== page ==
In collaboration with its partner genua, HIMA now offers a solution that meets the highest requirements for secure remote maintenance in industrial environments. With that solution, involving a rendezvous-server system, no direct access from the remote maintenance station to the production environment is possible. Instead, all maintenance connections run via a rendezvous server installed in a demilitarised zone (DMZ), where both the maintenance service and the plant personal establish connections during an agreed time window. The rendezvous server maintains the ongoing maintenance connection. Once securely established within the rendezvous server, the maintenance technician can then connect via the remote access app to a dedicated hardware in a segregated portion of the local engineering environment on plant site.

The table below lists a summary of the recommendation of the German BSI and briefly indicates how the genua/HIMA remote access solution satisfies those requirements.

Ger. Fed. Office f. Information Security - Recommendation

Implementation HIMA – genua

Architecture

Uniform solution (no "uncontrolled growth")

All remote maintenance cases can be covered uniformly as well as central management solution

Remote maintenance components in the DMZ

Dedicated server as central remote maintenance gateway in the DMZ

Connections not per (sub)network but fine-granular per IP and port

Remote maintenance relationship always per IP and port

Connection setup from inside to outside, no open ports

Machine operator controls remote maintenance channel (four-eyes principle)

Dedicated systems for remote maintenance

Dedicated system: Remote maintenance appliance genubox

Secure Communication

Secure protocols

SSH, IPsec, SSL/TLS

Secure cryptographic methods

High quality encryption, e.g. AES256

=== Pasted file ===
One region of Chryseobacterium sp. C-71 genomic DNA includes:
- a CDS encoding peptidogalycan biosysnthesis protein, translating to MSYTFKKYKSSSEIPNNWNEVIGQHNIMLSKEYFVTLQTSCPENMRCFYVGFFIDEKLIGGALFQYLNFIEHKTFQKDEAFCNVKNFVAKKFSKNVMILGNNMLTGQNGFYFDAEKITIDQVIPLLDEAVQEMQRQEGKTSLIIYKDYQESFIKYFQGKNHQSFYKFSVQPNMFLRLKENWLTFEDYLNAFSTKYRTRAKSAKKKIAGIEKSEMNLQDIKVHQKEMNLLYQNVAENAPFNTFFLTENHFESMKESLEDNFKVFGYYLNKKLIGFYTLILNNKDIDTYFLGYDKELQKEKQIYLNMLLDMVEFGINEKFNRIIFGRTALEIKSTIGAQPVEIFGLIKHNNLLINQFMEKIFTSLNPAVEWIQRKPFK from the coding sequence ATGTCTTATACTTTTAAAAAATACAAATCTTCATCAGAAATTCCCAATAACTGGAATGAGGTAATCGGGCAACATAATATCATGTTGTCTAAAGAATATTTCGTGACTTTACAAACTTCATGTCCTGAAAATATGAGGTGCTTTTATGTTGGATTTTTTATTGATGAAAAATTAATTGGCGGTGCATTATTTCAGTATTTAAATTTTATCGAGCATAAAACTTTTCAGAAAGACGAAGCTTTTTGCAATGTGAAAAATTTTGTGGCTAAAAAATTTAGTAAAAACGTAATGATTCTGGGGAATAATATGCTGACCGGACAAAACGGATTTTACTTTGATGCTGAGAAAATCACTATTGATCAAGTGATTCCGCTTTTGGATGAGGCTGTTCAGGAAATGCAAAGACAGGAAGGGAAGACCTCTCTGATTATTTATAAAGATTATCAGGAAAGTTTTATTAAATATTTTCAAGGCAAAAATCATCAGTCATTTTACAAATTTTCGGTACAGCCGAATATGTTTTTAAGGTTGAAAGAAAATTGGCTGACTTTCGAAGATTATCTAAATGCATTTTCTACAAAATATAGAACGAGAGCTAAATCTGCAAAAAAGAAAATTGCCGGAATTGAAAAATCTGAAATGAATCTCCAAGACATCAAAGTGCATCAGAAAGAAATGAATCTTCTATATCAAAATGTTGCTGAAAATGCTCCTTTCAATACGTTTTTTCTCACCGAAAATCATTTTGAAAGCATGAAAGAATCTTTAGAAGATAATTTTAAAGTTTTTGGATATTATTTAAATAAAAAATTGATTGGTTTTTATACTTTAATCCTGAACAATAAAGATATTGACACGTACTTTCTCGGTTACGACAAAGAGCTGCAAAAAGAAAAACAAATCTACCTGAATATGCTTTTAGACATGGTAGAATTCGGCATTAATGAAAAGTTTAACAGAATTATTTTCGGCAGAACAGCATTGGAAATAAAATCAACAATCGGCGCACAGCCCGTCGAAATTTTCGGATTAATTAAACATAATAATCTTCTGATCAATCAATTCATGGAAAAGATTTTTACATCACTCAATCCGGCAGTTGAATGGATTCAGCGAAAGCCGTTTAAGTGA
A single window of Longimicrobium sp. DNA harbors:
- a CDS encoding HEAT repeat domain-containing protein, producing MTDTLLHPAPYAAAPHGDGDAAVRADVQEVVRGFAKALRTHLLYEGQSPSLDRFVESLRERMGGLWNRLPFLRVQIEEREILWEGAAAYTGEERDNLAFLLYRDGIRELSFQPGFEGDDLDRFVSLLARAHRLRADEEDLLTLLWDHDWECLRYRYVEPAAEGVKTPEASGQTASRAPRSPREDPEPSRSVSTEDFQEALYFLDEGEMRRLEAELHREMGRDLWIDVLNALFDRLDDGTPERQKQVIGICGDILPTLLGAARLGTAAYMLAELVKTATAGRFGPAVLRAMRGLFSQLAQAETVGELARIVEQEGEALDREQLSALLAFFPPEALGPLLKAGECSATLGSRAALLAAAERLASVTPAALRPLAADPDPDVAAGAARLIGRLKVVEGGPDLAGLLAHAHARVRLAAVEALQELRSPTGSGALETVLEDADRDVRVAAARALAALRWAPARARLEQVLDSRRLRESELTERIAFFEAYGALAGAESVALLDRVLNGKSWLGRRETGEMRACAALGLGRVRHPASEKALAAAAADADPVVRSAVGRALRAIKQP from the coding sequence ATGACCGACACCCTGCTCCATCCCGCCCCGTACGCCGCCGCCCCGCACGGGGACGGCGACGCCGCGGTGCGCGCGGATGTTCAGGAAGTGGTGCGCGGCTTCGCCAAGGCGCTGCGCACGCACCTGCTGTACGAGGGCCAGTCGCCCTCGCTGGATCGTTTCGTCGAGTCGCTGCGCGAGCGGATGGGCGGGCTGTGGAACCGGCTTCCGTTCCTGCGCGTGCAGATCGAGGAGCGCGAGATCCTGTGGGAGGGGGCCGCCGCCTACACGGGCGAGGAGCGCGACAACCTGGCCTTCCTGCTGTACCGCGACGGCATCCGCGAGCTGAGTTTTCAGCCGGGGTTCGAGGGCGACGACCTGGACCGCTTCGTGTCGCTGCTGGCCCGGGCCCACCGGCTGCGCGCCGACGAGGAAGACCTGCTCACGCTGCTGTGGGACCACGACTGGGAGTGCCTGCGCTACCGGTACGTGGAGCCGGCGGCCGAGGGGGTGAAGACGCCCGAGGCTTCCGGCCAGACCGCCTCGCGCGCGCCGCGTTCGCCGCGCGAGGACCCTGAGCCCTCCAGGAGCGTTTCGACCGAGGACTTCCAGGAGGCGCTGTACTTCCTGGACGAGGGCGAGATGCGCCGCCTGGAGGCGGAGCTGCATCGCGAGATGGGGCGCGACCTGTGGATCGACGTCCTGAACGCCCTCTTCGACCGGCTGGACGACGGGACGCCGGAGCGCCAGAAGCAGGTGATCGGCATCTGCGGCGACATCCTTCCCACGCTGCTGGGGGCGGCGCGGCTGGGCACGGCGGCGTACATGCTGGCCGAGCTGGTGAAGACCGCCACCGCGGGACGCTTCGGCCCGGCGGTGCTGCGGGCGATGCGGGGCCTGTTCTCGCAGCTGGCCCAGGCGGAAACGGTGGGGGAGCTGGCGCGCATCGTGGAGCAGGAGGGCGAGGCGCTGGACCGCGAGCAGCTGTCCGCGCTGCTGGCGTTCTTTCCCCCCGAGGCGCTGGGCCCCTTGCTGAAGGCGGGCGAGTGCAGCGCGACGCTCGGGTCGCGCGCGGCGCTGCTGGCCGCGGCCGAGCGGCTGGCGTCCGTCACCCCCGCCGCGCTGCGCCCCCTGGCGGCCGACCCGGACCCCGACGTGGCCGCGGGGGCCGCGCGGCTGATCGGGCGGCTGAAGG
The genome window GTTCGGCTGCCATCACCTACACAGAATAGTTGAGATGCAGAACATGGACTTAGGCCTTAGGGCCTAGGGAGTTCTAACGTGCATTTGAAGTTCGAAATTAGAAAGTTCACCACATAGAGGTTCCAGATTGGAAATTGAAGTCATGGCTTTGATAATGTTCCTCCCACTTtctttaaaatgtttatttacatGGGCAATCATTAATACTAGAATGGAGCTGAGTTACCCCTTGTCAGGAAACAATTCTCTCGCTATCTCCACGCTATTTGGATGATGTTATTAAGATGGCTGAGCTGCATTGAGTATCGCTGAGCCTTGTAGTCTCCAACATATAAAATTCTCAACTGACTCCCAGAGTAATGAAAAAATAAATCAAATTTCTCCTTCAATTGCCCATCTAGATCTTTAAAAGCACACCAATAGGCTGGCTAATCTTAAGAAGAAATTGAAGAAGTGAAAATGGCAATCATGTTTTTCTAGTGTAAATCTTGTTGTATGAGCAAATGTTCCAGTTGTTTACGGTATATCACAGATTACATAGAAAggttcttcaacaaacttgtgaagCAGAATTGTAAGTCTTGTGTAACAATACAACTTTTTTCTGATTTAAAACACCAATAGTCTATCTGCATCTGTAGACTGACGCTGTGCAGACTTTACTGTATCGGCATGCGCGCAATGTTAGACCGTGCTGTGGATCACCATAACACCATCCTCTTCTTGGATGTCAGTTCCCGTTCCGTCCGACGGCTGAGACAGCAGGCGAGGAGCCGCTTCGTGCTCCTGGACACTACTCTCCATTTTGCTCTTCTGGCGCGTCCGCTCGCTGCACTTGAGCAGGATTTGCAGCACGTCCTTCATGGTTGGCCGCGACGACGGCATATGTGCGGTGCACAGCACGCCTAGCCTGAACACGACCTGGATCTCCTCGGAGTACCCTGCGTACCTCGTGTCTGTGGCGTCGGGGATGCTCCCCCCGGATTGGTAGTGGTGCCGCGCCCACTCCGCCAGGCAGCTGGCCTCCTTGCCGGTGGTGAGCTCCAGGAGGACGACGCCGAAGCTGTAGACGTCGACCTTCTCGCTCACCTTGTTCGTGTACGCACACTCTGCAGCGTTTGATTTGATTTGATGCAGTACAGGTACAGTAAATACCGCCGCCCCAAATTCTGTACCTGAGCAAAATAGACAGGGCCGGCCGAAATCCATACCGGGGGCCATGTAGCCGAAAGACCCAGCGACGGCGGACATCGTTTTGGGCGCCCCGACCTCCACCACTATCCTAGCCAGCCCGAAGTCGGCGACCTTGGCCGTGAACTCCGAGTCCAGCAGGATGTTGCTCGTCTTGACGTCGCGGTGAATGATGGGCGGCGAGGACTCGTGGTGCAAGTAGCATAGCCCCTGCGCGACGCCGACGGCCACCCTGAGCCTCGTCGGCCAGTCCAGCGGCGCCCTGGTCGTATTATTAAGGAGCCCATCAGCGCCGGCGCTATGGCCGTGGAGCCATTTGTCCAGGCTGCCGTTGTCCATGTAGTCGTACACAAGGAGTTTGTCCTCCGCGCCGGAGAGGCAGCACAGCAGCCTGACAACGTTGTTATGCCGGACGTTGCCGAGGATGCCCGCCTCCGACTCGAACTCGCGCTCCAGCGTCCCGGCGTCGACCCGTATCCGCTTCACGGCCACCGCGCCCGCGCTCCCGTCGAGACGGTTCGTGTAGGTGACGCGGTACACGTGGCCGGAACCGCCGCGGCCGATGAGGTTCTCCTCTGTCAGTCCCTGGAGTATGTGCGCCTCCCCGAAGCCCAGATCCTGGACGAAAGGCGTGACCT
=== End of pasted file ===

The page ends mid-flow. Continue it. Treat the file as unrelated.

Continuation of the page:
Authentication mechanisms

Granularity of accounts

Guaranteed by user role concept

Strong authentication mechanisms

Authentication via password, OTP (with Yubikey token) together with RSA key

Password security

Guaranteed via password policy

Attack detection

Failed authentication detection

Organisational requirements

Risk analysis

Possible via service

Principle of minimalism

Access generally strictly limited to the remote maintenance object (IP and port)

Process

Comprehensive support for processes and user roles

Inventory

Remote maintenance accesses are fully monitored and recorded

Time windows

Remote access can be limited in time

Functional test

Guaranteed via central monitoring

Specifications for remote service technicians

Testing of specifications by remote maintenance app

Patch process

Central Patch Management

Logging & Alerting

Central Logging & Alerting

Others

Scalability

Easily scalable through central management, even for very large environments

Investment protection

Full IPv6 support, continuous product maintenance

High availability

Highly available provision of all components possible

Overview derived from: BSI-CS 108 / Version 2.0, dated 11.07.2018

Figure 2: Overview of the remote access solution
Figure 2: Overview of the remote access solution

Highly scalable secure remote access system